What are the results of my experiment? While my virtual body went cold, I’m not sure that it would have started decomposing yet at least not to the point of smelling. Honestly I’m not sure on that at all since when I Googled how long it takes for a body to start decomposing, I got sick of reading about it and was getting grossed out, so I gave up. Either way, I learned that my friends will notice my lack of chatter, but my random followers who don’t know me beyond my tweets will not. So THANKS KYLE for noticing I was gone! You rock! Besides I told Tracy that if no one mentioned my absence it meant that I didn’t need to be tweeting and would just stop for good. So you can all breathe a sigh of relief as I am back and tweeting again in full force! *wink*

I leave you with this: although many of you live with someone, so your actual death would be noticed quickly, how long would it take your virtual death to make waves?

Disclaimer: This was by no stretch of the imagination a "test of friendship." It was simply something I'd been curious about. When I wrote "real friends" I meant those who have taken time to get to know me beyond my virtual identity. Someone who I just know by twitter username alone is a virtual friend. I don't know much about their thoughts and personal lives except for what they tweet. Others know me in real life or else know me through emails and such where we've really gotten to know each other are what I consider "real life friends"... real friends. No one was being tested! :) Love you all!


  1. I'm just glad that it was an experiment. It definitely had me worried after your 2nd to last tweet and then the silence.

  2. :) I felt like a moron when I realized what that 2nd to last one was. I told my mom and she busted out laughing at me! I appreciate you worrying though. No one else seems to have done so. :-/ (and pity party!)

  3. I didn't have a reason to worry - I talked to you on IM Saturday evening. :-P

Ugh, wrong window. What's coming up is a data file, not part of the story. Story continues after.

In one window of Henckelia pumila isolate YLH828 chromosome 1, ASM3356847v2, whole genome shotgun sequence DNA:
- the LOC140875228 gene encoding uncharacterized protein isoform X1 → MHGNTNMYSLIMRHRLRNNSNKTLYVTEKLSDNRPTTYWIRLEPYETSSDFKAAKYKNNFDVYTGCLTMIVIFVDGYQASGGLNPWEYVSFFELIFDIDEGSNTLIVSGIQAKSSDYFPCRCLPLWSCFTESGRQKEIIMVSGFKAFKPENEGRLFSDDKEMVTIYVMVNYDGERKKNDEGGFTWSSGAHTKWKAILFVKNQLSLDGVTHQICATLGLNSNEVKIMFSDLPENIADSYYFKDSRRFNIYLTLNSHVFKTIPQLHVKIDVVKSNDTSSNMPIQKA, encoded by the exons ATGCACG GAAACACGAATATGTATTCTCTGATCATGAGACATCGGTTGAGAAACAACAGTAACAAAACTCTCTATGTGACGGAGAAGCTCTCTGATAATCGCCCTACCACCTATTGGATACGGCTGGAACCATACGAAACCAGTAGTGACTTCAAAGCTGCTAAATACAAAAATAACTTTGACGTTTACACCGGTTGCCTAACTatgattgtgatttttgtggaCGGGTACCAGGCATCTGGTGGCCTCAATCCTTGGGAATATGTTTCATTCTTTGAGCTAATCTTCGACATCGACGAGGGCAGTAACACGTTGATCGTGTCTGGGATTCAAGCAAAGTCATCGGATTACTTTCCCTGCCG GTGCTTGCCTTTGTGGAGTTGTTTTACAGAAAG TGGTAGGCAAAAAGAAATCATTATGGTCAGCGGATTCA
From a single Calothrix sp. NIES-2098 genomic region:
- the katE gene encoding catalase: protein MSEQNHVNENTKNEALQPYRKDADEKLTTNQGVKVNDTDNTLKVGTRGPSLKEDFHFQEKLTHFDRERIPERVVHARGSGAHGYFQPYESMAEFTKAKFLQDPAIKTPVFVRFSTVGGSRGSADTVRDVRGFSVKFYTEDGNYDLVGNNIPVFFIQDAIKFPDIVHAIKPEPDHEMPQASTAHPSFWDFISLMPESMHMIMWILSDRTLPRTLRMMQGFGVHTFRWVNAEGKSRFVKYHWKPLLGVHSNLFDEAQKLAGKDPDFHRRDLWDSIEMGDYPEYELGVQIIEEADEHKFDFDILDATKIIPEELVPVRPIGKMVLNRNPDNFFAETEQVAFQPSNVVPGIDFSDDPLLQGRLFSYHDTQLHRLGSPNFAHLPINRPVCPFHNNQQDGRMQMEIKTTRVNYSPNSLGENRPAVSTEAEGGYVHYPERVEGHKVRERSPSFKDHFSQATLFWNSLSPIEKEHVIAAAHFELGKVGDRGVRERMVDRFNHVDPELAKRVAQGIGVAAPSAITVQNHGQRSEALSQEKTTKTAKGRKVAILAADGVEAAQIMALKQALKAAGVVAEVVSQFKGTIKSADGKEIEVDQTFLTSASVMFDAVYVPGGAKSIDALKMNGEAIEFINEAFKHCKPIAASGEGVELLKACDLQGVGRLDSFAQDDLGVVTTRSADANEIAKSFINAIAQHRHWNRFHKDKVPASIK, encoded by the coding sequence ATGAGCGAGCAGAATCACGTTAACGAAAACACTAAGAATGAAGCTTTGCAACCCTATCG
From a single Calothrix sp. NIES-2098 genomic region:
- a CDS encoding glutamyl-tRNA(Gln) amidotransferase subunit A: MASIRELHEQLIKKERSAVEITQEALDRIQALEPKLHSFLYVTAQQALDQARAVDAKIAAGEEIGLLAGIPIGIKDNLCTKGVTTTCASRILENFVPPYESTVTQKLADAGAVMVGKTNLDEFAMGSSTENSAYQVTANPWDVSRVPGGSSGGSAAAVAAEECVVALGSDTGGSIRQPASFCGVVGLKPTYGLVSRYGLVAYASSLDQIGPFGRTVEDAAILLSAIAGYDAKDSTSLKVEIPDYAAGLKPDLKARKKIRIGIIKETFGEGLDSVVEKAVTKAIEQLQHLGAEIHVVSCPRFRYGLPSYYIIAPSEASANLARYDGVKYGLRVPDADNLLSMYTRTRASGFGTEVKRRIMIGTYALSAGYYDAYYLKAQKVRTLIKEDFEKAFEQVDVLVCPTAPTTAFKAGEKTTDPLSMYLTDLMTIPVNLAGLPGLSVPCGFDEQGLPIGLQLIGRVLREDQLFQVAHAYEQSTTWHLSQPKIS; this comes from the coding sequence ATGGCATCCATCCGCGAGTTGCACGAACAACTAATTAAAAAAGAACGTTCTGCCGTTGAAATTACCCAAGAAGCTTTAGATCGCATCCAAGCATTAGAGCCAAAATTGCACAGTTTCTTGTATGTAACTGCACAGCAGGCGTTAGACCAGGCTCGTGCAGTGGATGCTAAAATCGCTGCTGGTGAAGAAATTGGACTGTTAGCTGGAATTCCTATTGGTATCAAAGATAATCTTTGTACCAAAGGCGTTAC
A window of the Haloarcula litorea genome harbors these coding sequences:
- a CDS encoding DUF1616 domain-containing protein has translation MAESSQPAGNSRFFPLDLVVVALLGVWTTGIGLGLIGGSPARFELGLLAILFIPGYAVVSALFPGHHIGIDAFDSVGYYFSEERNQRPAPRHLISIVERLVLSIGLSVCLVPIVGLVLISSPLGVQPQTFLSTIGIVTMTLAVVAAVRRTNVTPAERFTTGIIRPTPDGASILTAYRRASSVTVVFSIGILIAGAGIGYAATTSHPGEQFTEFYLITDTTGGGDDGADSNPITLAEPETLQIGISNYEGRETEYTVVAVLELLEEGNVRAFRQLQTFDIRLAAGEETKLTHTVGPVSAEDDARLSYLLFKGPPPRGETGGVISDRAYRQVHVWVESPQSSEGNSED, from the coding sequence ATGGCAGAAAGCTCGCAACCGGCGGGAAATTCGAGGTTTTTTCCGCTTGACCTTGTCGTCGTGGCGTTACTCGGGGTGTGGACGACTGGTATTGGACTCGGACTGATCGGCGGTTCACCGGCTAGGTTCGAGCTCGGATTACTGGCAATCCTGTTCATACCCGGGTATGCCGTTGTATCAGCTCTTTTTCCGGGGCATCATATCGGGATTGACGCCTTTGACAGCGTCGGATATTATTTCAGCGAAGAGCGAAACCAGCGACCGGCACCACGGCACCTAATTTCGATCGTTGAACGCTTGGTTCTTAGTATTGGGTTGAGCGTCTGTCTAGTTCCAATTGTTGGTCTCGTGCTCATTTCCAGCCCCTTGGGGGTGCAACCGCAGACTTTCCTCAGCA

4. Was Saturday the night I was actually there & replied? No idea why I've been leaving IM logged on lately... I tend to leave my laptop closed when I get home.

  5. Your timing on it was interesting. Since you committed your "virtual suicide" on Saturday, I know I saw you and even had lunch with you the next day. Hard to get alarmed about what's going on with Joanna when she is eating tacos across the table from you. Also, I wonder how many of your twitter followers are like me and check twitter far less over the weekend than on weekdays. Because of the timing, I'm not sure you can conclude everything that you concluded from this experiment. Just my opinion, however.

  6. I don't think I concluded anything bad though. Most of my followers tweet throughout the weekend. In fact, someone noticed my absence far sooner than I thought anyone would. I wasn't really looking for the casual tweeter to notice.

    On a side note: My lack of chatter was welcome to be mentioned over lunch had someone at the table noticed it. I wasn't concerned about people who speak to me daily noticing. LaRae pointed out that those people who see me wouldn't be as concerned. I didn't want anyone to think I was actually dead... just virtually absent. Just saying.

    As always, you are welcome to your opinions though. :)

  7. Yes, it was Saturday pm, b/c you had to get up early b/c of praise team practice at 8a. And we were talking about how they should make practice during the week.

  8. Ah, yes. People tease me that I have a crazy amazing memory, but you have me beat. Nights are starting to run together for me here lately.

  9. For the record, I apparently committed virtual suicide 2.5 days ago, and still no one has noticed.

  10. I have told you multiple times over the course of our carpool (and online at least once) that you are missed when you don't tweet.

  11. For the record, so we're all clear: This was by NO MEANS a "test of friendship." :)

  12. I'm one of those crazy amazing memory people, too... In fact, I almost never write anything down. However, I've been using a lot of outlook reminders lately b/c we have some new employees and I have to follow up and make sure they did what I asked them to do. In the past I could just pass it along and trust it would get completed as requested. Now, not so much... It's a little bit frustrating b/c it means more work for me. :-/